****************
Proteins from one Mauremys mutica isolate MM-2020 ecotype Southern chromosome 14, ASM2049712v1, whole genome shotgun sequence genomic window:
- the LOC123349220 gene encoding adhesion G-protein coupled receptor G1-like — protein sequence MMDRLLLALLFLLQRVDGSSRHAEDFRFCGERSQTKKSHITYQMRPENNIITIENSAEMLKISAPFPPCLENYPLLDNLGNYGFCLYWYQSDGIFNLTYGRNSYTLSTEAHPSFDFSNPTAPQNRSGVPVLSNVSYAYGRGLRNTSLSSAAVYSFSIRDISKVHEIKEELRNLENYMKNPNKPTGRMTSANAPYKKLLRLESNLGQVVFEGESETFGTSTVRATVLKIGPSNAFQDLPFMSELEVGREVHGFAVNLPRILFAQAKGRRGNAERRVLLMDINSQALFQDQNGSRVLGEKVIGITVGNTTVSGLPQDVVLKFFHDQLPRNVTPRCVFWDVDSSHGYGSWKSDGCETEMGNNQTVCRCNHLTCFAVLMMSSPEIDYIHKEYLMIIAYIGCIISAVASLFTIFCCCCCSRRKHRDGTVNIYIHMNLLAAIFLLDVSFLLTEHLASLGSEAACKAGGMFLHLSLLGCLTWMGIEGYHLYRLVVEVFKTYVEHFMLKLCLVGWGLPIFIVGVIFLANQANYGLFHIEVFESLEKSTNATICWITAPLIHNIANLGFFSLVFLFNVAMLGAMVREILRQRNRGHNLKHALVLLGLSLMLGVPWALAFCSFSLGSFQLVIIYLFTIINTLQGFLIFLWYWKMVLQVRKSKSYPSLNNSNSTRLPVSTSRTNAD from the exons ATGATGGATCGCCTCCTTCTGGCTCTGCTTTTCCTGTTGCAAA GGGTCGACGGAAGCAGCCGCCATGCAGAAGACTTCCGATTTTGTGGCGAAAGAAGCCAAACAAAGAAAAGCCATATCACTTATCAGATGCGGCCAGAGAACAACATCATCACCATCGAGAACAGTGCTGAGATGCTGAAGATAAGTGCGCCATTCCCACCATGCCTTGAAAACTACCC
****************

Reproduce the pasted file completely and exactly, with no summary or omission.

Proteins from one Mauremys mutica isolate MM-2020 ecotype Southern chromosome 14, ASM2049712v1, whole genome shotgun sequence genomic window:
- the LOC123349220 gene encoding adhesion G-protein coupled receptor G1-like — protein sequence MMDRLLLALLFLLQRVDGSSRHAEDFRFCGERSQTKKSHITYQMRPENNIITIENSAEMLKISAPFPPCLENYPLLDNLGNYGFCLYWYQSDGIFNLTYGRNSYTLSTEAHPSFDFSNPTAPQNRSGVPVLSNVSYAYGRGLRNTSLSSAAVYSFSIRDISKVHEIKEELRNLENYMKNPNKPTGRMTSANAPYKKLLRLESNLGQVVFEGESETFGTSTVRATVLKIGPSNAFQDLPFMSELEVGREVHGFAVNLPRILFAQAKGRRGNAERRVLLMDINSQALFQDQNGSRVLGEKVIGITVGNTTVSGLPQDVVLKFFHDQLPRNVTPRCVFWDVDSSHGYGSWKSDGCETEMGNNQTVCRCNHLTCFAVLMMSSPEIDYIHKEYLMIIAYIGCIISAVASLFTIFCCCCCSRRKHRDGTVNIYIHMNLLAAIFLLDVSFLLTEHLASLGSEAACKAGGMFLHLSLLGCLTWMGIEGYHLYRLVVEVFKTYVEHFMLKLCLVGWGLPIFIVGVIFLANQANYGLFHIEVFESLEKSTNATICWITAPLIHNIANLGFFSLVFLFNVAMLGAMVREILRQRNRGHNLKHALVLLGLSLMLGVPWALAFCSFSLGSFQLVIIYLFTIINTLQGFLIFLWYWKMVLQVRKSKSYPSLNNSNSTRLPVSTSRTNAD from the exons ATGATGGATCGCCTCCTTCTGGCTCTGCTTTTCCTGTTGCAAA GGGTCGACGGAAGCAGCCGCCATGCAGAAGACTTCCGATTTTGTGGCGAAAGAAGCCAAACAAAGAAAAGCCATATCACTTATCAGATGCGGCCAGAGAACAACATCATCACCATCGAGAACAGTGCTGAGATGCTGAAGATAAGTGCGCCATTCCCACCATGCCTTGAAAACTACCC